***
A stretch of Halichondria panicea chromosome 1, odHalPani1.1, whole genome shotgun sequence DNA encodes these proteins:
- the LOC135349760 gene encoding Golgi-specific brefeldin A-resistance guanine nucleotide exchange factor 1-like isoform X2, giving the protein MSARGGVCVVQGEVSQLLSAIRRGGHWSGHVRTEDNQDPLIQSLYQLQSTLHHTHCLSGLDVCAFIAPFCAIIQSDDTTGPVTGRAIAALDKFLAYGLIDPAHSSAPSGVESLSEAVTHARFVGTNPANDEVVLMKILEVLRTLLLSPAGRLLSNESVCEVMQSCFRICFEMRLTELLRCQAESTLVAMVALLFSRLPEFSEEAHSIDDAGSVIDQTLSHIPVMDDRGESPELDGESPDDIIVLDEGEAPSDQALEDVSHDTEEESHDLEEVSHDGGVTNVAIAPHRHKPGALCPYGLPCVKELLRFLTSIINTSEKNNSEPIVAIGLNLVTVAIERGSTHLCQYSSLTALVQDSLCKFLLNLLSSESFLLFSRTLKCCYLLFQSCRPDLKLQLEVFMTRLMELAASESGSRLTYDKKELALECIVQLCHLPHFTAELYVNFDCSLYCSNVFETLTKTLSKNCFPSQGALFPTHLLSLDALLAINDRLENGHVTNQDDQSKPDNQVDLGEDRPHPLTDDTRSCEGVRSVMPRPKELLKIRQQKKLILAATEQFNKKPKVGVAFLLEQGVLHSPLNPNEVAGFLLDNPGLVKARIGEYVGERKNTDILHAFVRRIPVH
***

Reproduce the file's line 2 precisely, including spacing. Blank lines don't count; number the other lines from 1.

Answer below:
- the LOC135349760 gene encoding Golgi-specific brefeldin A-resistance guanine nucleotide exchange factor 1-like isoform X2, giving the protein MSARGGVCVVQGEVSQLLSAIRRGGHWSGHVRTEDNQDPLIQSLYQLQSTLHHTHCLSGLDVCAFIAPFCAIIQSDDTTGPVTGRAIAALDKFLAYGLIDPAHSSAPSGVESLSEAVTHARFVGTNPANDEVVLMKILEVLRTLLLSPAGRLLSNESVCEVMQSCFRICFEMRLTELLRCQAESTLVAMVALLFSRLPEFSEEAHSIDDAGSVIDQTLSHIPVMDDRGESPELDGESPDDIIVLDEGEAPSDQALEDVSHDTEEESHDLEEVSHDGGVTNVAIAPHRHKPGALCPYGLPCVKELLRFLTSIINTSEKNNSEPIVAIGLNLVTVAIERGSTHLCQYSSLTALVQDSLCKFLLNLLSSESFLLFSRTLKCCYLLFQSCRPDLKLQLEVFMTRLMELAASESGSRLTYDKKELALECIVQLCHLPHFTAELYVNFDCSLYCSNVFETLTKTLSKNCFPSQGALFPTHLLSLDALLAINDRLENGHVTNQDDQSKPDNQVDLGEDRPHPLTDDTRSCEGVRSVMPRPKELLKIRQQKKLILAATEQFNKKPKVGVAFLLEQGVLHSPLNPNEVAGFLLDNPGLVKARIGEYVGERKNTDILHAFVRRIPVH